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Connected newsletter: Stripe pumps money into Irish unit, big tech updates investors

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Big tech companies updated investors this week on their financial performance with Meta and Google-parent Alphabet reporting strong sales, but Microsoft’s warning over its cloud-computing business, raised concerns.

Meta, which owns Facebook, Instagram and WhatsApp, forecast a rebound in online advertising that will drive revenue growth at the fastest rate since 2021. Alphabet, meanwhile, recorded a rise in second quarter revenues to $62 billion, which beat analyst expectations. Microsoft also surpassed Wall Street forecasts with Q2 revenues of $56.2 billion, but its warning of a slowdown with Azure saw some investors turning away from it.

The tech giant was also in the news this week as the European Union launched an investigation into the Microsoft’s Teams platform, citing competition concerns. It is intending to examine whether the tech company breached EU competition rules by tying or bundling Teams to its Office 365 and Microsoft 365 packages.

Staying with company results, Spotify, which this week increased its monthly fees, saw its shares slump by 14.3 per cent on Wednesday after publishing its latest quarterlies. Second-quarter revenue, which was up 11 per cent to €3.18 billion, missed the average estimate of €3.21 billion.

The other big news of the week was, of course, Elon Musk’s decision to rebrand Twitter as X. TikTok announced plans to try to snare some of those moving on from the platform with text-only posts, allowing users to create text-based content such as recipes, poetry and stories.

Microsoft and Alphabet are among the founding members of a new industry body intended to ensure AI models are safe. Open AI, the company behind ChatGPT, and Anthropic, the start-up behind AI assistant Claude, are also members of the Frontier Model Forum.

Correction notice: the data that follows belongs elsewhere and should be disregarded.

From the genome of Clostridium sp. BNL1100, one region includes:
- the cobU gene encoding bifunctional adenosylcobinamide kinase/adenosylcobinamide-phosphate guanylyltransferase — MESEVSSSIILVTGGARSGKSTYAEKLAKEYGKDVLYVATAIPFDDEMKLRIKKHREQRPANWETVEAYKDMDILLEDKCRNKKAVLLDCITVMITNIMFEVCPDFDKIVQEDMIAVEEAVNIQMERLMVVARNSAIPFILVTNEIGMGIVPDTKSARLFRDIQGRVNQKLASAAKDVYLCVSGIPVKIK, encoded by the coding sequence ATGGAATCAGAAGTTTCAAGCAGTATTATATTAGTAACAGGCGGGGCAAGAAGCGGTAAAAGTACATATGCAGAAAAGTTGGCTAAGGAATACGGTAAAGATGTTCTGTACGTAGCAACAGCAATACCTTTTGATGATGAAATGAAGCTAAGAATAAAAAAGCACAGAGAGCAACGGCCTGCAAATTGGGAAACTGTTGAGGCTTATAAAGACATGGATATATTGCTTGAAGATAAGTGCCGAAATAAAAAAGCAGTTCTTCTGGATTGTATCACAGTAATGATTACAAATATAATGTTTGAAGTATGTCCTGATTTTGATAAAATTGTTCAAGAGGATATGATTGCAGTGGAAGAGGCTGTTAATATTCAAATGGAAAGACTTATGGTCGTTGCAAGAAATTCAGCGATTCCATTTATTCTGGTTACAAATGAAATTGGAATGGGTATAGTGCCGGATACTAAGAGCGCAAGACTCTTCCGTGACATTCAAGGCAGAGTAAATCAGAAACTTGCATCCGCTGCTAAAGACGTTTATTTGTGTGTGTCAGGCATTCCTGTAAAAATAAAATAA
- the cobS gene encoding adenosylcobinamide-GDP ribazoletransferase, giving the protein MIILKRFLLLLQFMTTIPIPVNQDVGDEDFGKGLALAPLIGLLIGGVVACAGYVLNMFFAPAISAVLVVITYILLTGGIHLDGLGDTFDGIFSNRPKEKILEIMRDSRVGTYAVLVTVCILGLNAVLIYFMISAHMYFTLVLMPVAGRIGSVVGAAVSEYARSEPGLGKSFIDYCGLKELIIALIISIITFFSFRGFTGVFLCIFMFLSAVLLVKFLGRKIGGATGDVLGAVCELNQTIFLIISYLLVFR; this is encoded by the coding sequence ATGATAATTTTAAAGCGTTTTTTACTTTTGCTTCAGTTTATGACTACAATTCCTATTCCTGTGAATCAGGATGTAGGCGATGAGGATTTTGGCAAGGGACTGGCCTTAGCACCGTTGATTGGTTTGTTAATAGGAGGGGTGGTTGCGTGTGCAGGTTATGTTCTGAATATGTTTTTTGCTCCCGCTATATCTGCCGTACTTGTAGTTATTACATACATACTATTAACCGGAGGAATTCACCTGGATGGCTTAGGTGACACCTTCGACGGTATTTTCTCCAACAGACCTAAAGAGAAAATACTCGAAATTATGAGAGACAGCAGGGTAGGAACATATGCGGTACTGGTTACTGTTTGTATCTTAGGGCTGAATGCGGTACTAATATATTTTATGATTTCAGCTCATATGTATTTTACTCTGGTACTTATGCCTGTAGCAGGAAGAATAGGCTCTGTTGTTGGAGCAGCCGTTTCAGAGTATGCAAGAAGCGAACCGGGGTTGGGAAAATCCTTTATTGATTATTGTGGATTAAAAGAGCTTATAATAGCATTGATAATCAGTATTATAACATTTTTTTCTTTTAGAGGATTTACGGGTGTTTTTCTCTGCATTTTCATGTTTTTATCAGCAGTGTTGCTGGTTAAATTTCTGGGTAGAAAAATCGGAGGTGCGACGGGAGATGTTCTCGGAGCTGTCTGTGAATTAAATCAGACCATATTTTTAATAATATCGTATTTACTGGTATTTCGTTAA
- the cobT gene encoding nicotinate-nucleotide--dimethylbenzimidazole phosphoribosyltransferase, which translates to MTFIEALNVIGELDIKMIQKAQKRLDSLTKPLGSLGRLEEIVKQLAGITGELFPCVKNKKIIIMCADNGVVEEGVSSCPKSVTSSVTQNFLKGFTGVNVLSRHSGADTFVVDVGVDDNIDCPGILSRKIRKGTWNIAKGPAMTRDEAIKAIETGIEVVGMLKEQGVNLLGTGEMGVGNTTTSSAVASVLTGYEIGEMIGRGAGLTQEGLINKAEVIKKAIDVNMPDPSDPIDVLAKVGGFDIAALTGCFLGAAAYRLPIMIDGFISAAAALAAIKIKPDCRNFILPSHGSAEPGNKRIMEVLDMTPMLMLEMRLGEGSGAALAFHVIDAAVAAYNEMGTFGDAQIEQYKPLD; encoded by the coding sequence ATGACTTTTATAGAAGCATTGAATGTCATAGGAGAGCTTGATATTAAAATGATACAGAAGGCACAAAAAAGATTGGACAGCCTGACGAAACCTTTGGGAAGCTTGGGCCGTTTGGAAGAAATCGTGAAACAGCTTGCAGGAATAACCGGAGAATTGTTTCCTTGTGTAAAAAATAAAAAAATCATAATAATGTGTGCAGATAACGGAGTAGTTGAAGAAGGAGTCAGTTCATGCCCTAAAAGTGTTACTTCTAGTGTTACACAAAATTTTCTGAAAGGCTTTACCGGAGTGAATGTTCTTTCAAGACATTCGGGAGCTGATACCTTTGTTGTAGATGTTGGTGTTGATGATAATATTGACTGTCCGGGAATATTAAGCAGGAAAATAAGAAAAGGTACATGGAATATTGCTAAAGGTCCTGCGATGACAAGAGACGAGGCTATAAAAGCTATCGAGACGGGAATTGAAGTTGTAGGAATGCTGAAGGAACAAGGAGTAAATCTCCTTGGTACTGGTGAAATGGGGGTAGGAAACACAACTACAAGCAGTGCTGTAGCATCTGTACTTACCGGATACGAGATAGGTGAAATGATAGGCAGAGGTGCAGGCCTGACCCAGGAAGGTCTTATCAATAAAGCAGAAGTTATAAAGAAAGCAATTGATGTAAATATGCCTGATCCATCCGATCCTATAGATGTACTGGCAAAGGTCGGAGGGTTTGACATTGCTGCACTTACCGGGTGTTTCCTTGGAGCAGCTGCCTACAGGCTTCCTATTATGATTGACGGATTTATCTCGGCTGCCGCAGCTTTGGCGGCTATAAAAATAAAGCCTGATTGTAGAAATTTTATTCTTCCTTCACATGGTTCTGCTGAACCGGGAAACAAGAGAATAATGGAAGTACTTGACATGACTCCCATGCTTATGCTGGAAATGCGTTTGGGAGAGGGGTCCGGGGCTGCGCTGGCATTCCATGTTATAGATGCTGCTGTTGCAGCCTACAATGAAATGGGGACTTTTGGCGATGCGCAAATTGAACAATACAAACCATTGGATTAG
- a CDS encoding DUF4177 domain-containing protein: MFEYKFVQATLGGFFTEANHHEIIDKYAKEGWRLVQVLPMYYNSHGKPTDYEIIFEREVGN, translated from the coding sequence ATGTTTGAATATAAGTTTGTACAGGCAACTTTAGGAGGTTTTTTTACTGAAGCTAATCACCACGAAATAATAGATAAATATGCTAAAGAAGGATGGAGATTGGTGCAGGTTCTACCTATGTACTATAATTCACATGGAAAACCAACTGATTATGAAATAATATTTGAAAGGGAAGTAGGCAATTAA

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Stripe’s $6.9 billion fundraise, which was announced in March, was by far the largest venture capital investment so far this year, according to new figures that show a continued decline in VC-backed deals. The online payment firm founded by Patrick and John Collision has pumped more than €1.2 billion into an Irish subsidiary in recent months, following completion of that funding round.

In other local news, a potential sale of Capitalflow, the Irish specialist lender acquired by Dutch online bank Bunq in a €141 million deal a year and a half ago, has been averted after the Amsterdam-headquartered fintech resolved a row with one of its biggest shareholders.

Elsewhere, Nuada, a Belfast-based cleantech company, secured £3.4 million for its ‘heatless’ carbon capture technology, while Integrity360, a Dublin-based tech business, made its second acquisition in less than three months, snapping up local rival Advantio.

Lastly, the European Union’s aim of significantly boosting domestic semiconductor production received a lift on Tuesday with the passing of the Chips Act. It forms part of an ambitious goal of producing 20 per cent of the world’s semiconductors by 2030. Will it work? We’ll have to wait and see.

I’m away next week but we’ll be back with the Connected newsletter on Friday August 11.

All the best



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